Supreme Court says the government needs a warrant to search your cell phone location data
The Supreme Court on Friday ruled the government needs a warrant to obtain your personal cell phone location data — a pro-criminal-defendant decision that strengthens Fourth Amendment protections against “unreasonable searches and seizures.”
The court ruled 5-4 that a precedent known as the third-party records doctrine, which says the Fourth Amendment does not apply to information individuals voluntarily share with a third party, is not applicable to personal cell phone location data.
In the decision written by Chief Justice John Roberts and joined by the court’s four liberal justices, the Supreme Court said cell phone location data “is not truly ‘shared’ as the term is normally understood.”
“We decline to grant the state unrestricted access to a wireless carrier’s database of physical location information,” Roberts wrote in the majority opinion. “In light of the deeply revealing nature of [personal cell phone location data], its depth, breadth and comprehensive reach, and the inescapable and automatic nature of its collection, the fact that such information is gathered by a third party does not make it any less deserving of Fourth Amendment protection.”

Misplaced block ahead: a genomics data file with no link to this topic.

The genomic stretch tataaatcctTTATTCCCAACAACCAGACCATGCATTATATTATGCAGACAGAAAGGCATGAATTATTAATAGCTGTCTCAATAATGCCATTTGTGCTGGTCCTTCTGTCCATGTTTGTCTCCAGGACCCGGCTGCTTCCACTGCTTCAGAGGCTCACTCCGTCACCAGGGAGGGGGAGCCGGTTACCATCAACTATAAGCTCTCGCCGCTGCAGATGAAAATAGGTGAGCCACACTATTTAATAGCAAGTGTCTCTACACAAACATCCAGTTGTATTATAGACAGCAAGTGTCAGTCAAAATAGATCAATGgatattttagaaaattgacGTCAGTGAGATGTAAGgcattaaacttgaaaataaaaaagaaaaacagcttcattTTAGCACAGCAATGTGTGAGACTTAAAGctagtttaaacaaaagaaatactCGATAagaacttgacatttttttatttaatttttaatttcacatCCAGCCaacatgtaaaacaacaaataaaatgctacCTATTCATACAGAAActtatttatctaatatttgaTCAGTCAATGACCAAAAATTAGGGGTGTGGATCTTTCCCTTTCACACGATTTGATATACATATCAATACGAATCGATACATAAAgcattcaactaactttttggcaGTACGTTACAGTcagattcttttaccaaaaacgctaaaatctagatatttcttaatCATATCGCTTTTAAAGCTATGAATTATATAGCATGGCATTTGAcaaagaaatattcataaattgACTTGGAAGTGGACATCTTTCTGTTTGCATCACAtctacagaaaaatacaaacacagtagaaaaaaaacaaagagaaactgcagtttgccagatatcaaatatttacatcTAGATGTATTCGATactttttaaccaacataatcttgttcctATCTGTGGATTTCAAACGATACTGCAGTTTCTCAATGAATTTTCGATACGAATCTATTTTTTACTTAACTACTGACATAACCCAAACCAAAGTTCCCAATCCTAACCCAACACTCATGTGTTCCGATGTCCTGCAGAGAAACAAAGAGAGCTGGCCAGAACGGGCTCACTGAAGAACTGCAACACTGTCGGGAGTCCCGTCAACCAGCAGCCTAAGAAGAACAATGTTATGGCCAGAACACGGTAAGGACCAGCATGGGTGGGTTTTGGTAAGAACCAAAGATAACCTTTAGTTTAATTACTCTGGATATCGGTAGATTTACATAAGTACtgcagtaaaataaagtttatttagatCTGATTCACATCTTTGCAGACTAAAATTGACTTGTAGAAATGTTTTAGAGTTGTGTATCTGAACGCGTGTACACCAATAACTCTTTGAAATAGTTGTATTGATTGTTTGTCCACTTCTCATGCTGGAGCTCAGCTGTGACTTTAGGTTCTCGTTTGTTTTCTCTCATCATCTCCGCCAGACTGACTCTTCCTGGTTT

Sen. Ron Wyden (D-Ore.) called the decision a “big win for privacy.”
This was one of the final major decisions the Supreme Court will announce this term. The court, however, has yet to release opinions on major cases involving public-sector unions, racial gerrymandering and President Donald Trump’s travel ban.
The Supreme Court will announce additional decisions beginning at 10 a.m. Eastern on Monday.